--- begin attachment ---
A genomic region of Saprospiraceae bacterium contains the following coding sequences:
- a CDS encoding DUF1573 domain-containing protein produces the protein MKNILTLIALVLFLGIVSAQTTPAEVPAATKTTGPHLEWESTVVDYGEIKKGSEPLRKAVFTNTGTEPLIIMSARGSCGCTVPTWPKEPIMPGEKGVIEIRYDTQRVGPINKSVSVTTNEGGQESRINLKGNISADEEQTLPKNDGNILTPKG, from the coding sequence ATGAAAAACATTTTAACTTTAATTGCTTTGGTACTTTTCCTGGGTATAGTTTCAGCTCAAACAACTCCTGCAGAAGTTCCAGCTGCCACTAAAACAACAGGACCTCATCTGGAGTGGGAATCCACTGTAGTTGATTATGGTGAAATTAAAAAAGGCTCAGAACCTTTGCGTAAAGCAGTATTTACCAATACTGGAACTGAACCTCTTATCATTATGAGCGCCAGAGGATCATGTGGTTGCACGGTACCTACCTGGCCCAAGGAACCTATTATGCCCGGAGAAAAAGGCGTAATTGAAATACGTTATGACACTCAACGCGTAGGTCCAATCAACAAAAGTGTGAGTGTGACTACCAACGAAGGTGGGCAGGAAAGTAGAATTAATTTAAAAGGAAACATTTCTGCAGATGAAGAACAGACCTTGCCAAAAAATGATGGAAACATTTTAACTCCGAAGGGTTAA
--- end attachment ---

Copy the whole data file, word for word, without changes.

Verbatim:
A genomic region of Saprospiraceae bacterium contains the following coding sequences:
- a CDS encoding DUF1573 domain-containing protein produces the protein MKNILTLIALVLFLGIVSAQTTPAEVPAATKTTGPHLEWESTVVDYGEIKKGSEPLRKAVFTNTGTEPLIIMSARGSCGCTVPTWPKEPIMPGEKGVIEIRYDTQRVGPINKSVSVTTNEGGQESRINLKGNISADEEQTLPKNDGNILTPKG, from the coding sequence ATGAAAAACATTTTAACTTTAATTGCTTTGGTACTTTTCCTGGGTATAGTTTCAGCTCAAACAACTCCTGCAGAAGTTCCAGCTGCCACTAAAACAACAGGACCTCATCTGGAGTGGGAATCCACTGTAGTTGATTATGGTGAAATTAAAAAAGGCTCAGAACCTTTGCGTAAAGCAGTATTTACCAATACTGGAACTGAACCTCTTATCATTATGAGCGCCAGAGGATCATGTGGTTGCACGGTACCTACCTGGCCCAAGGAACCTATTATGCCCGGAGAAAAAGGCGTAATTGAAATACGTTATGACACTCAACGCGTAGGTCCAATCAACAAAAGTGTGAGTGTGACTACCAACGAAGGTGGGCAGGAAAGTAGAATTAATTTAAAAGGAAACATTTCTGCAGATGAAGAACAGACCTTGCCAAAAAATGATGGAAACATTTTAACTCCGAAGGGTTAA